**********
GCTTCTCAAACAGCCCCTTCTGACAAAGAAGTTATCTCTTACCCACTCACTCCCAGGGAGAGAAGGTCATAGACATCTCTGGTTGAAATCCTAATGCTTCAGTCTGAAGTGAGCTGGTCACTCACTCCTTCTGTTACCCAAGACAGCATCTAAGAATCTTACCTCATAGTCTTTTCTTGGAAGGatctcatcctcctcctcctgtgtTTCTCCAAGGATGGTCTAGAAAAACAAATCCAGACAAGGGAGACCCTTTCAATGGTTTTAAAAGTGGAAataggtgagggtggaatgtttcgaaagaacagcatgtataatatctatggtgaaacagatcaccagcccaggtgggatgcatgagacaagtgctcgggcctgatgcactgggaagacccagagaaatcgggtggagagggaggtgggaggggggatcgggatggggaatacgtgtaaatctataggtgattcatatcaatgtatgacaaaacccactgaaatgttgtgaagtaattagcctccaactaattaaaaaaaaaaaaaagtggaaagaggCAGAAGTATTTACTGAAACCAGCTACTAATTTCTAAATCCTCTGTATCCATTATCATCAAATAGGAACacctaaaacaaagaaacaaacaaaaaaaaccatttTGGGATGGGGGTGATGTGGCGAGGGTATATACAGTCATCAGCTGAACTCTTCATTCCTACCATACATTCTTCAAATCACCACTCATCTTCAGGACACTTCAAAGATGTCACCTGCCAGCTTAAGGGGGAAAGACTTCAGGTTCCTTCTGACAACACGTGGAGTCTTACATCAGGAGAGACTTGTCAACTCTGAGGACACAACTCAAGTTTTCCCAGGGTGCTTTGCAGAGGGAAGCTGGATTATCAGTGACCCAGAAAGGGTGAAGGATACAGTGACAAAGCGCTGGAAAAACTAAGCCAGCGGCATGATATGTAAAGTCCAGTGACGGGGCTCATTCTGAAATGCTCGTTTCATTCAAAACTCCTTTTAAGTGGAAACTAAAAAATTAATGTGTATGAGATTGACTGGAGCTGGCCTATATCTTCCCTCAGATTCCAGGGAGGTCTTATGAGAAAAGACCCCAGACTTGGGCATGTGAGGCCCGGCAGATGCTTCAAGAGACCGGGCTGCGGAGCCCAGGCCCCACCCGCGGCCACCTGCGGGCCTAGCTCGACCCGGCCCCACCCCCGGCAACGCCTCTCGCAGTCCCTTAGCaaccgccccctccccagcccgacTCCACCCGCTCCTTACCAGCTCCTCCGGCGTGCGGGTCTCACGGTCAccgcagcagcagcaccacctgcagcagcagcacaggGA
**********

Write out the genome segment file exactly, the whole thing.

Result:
GCTTCTCAAACAGCCCCTTCTGACAAAGAAGTTATCTCTTACCCACTCACTCCCAGGGAGAGAAGGTCATAGACATCTCTGGTTGAAATCCTAATGCTTCAGTCTGAAGTGAGCTGGTCACTCACTCCTTCTGTTACCCAAGACAGCATCTAAGAATCTTACCTCATAGTCTTTTCTTGGAAGGatctcatcctcctcctcctgtgtTTCTCCAAGGATGGTCTAGAAAAACAAATCCAGACAAGGGAGACCCTTTCAATGGTTTTAAAAGTGGAAataggtgagggtggaatgtttcgaaagaacagcatgtataatatctatggtgaaacagatcaccagcccaggtgggatgcatgagacaagtgctcgggcctgatgcactgggaagacccagagaaatcgggtggagagggaggtgggaggggggatcgggatggggaatacgtgtaaatctataggtgattcatatcaatgtatgacaaaacccactgaaatgttgtgaagtaattagcctccaactaattaaaaaaaaaaaaaagtggaaagaggCAGAAGTATTTACTGAAACCAGCTACTAATTTCTAAATCCTCTGTATCCATTATCATCAAATAGGAACacctaaaacaaagaaacaaacaaaaaaaaccatttTGGGATGGGGGTGATGTGGCGAGGGTATATACAGTCATCAGCTGAACTCTTCATTCCTACCATACATTCTTCAAATCACCACTCATCTTCAGGACACTTCAAAGATGTCACCTGCCAGCTTAAGGGGGAAAGACTTCAGGTTCCTTCTGACAACACGTGGAGTCTTACATCAGGAGAGACTTGTCAACTCTGAGGACACAACTCAAGTTTTCCCAGGGTGCTTTGCAGAGGGAAGCTGGATTATCAGTGACCCAGAAAGGGTGAAGGATACAGTGACAAAGCGCTGGAAAAACTAAGCCAGCGGCATGATATGTAAAGTCCAGTGACGGGGCTCATTCTGAAATGCTCGTTTCATTCAAAACTCCTTTTAAGTGGAAACTAAAAAATTAATGTGTATGAGATTGACTGGAGCTGGCCTATATCTTCCCTCAGATTCCAGGGAGGTCTTATGAGAAAAGACCCCAGACTTGGGCATGTGAGGCCCGGCAGATGCTTCAAGAGACCGGGCTGCGGAGCCCAGGCCCCACCCGCGGCCACCTGCGGGCCTAGCTCGACCCGGCCCCACCCCCGGCAACGCCTCTCGCAGTCCCTTAGCaaccgccccctccccagcccgacTCCACCCGCTCCTTACCAGCTCCTCCGGCGTGCGGGTCTCACGGTCAccgcagcagcagcaccacctgcagcagcagcacaggGA